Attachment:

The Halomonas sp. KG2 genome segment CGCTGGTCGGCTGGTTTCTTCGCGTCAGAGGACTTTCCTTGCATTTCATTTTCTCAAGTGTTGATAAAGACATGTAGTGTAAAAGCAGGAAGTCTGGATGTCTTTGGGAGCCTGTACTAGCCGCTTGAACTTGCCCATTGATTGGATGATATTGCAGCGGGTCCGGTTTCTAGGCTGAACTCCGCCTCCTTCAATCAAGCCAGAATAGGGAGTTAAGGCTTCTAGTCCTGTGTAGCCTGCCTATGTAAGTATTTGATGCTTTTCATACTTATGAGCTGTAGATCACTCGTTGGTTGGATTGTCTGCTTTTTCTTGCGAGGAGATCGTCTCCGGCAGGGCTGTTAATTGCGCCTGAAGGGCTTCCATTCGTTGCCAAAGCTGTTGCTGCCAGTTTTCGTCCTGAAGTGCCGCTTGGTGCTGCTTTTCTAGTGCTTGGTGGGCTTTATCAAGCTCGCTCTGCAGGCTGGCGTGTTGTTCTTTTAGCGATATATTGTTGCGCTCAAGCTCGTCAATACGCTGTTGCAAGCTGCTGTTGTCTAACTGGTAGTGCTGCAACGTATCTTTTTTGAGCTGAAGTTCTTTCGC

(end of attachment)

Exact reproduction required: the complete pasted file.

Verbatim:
The Halomonas sp. KG2 genome segment CGCTGGTCGGCTGGTTTCTTCGCGTCAGAGGACTTTCCTTGCATTTCATTTTCTCAAGTGTTGATAAAGACATGTAGTGTAAAAGCAGGAAGTCTGGATGTCTTTGGGAGCCTGTACTAGCCGCTTGAACTTGCCCATTGATTGGATGATATTGCAGCGGGTCCGGTTTCTAGGCTGAACTCCGCCTCCTTCAATCAAGCCAGAATAGGGAGTTAAGGCTTCTAGTCCTGTGTAGCCTGCCTATGTAAGTATTTGATGCTTTTCATACTTATGAGCTGTAGATCACTCGTTGGTTGGATTGTCTGCTTTTTCTTGCGAGGAGATCGTCTCCGGCAGGGCTGTTAATTGCGCCTGAAGGGCTTCCATTCGTTGCCAAAGCTGTTGCTGCCAGTTTTCGTCCTGAAGTGCCGCTTGGTGCTGCTTTTCTAGTGCTTGGTGGGCTTTATCAAGCTCGCTCTGCAGGCTGGCGTGTTGTTCTTTTAGCGATATATTGTTGCGCTCAAGCTCGTCAATACGCTGTTGCAAGCTGCTGTTGTCTAACTGGTAGTGCTGCAACGTATCTTTTTTGAGCTGAAGTTCTTTCGC